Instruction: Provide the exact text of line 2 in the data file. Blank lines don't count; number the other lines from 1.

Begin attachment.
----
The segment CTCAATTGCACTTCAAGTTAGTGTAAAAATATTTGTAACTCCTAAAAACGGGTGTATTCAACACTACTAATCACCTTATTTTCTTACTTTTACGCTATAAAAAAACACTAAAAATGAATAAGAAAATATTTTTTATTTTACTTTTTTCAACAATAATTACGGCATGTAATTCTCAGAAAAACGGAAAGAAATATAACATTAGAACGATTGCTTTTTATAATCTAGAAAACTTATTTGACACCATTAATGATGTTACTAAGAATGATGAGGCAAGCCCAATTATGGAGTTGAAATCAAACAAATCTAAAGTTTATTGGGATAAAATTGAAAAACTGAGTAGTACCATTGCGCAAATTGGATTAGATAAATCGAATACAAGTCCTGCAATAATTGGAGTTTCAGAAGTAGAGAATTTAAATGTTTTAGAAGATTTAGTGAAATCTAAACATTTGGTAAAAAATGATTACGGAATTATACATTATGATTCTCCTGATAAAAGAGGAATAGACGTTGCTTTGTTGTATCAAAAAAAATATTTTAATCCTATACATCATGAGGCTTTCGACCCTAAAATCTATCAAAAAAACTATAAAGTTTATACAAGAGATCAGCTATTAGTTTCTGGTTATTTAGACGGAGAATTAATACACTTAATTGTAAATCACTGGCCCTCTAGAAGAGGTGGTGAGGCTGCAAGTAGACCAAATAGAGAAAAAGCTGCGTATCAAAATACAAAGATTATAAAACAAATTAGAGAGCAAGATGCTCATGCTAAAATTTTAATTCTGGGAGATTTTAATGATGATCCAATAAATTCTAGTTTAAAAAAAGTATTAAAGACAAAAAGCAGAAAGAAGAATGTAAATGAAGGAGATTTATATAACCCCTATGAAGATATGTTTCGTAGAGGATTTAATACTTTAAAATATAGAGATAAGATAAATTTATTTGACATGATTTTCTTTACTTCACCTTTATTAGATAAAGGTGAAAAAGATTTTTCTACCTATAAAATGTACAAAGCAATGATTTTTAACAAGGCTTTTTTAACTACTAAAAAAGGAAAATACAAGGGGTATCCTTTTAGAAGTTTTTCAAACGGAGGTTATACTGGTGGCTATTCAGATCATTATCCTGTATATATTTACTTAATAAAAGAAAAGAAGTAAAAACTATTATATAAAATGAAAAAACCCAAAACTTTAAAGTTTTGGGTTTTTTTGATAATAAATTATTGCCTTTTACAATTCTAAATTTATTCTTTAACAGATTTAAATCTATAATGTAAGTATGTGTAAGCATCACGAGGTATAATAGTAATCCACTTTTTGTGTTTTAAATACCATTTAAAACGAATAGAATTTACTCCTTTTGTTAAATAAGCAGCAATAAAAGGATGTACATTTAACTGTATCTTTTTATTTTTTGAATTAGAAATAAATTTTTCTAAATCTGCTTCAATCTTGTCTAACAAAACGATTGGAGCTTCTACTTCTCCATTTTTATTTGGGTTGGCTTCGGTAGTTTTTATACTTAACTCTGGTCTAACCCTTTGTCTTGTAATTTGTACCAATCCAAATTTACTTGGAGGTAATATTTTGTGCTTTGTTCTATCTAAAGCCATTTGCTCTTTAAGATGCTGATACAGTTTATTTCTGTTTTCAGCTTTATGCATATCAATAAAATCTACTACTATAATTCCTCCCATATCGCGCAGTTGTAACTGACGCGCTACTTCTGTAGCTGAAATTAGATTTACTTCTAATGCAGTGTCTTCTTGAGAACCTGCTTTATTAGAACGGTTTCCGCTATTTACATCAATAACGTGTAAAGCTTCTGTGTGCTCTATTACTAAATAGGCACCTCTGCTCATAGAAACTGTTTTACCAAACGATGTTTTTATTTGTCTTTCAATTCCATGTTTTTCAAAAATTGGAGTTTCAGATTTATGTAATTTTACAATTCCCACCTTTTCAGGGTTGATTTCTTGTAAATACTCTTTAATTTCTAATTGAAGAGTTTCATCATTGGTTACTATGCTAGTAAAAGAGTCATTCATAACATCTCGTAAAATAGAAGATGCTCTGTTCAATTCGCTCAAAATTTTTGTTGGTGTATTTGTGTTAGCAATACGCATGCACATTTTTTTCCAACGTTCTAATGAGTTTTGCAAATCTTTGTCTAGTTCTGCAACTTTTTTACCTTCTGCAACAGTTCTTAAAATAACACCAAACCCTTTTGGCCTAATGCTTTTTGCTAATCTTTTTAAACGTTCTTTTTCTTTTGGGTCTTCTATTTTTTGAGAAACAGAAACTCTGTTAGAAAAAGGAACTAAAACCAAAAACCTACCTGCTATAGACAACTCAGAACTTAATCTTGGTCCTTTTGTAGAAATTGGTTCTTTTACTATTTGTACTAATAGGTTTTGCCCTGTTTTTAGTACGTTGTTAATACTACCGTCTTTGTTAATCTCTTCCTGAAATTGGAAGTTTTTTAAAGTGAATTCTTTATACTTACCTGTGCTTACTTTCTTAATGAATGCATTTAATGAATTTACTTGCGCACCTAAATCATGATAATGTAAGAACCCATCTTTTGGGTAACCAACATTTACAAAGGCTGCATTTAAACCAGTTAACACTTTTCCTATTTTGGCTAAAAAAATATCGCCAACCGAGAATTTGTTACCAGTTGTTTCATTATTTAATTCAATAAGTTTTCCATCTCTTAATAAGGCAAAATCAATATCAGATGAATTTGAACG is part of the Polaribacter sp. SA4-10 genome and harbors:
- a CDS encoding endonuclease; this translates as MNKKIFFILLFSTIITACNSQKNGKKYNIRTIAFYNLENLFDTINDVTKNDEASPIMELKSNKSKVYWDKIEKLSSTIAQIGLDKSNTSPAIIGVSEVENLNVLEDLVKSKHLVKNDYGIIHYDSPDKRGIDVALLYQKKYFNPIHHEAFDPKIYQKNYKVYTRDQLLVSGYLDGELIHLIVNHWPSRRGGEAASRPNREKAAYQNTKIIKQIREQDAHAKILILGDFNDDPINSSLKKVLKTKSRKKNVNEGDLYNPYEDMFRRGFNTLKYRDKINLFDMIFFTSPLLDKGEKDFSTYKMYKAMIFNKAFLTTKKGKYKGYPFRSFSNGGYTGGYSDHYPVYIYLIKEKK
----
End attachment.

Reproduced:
- a CDS encoding endonuclease; this translates as MNKKIFFILLFSTIITACNSQKNGKKYNIRTIAFYNLENLFDTINDVTKNDEASPIMELKSNKSKVYWDKIEKLSSTIAQIGLDKSNTSPAIIGVSEVENLNVLEDLVKSKHLVKNDYGIIHYDSPDKRGIDVALLYQKKYFNPIHHEAFDPKIYQKNYKVYTRDQLLVSGYLDGELIHLIVNHWPSRRGGEAASRPNREKAAYQNTKIIKQIREQDAHAKILILGDFNDDPINSSLKKVLKTKSRKKNVNEGDLYNPYEDMFRRGFNTLKYRDKINLFDMIFFTSPLLDKGEKDFSTYKMYKAMIFNKAFLTTKKGKYKGYPFRSFSNGGYTGGYSDHYPVYIYLIKEKK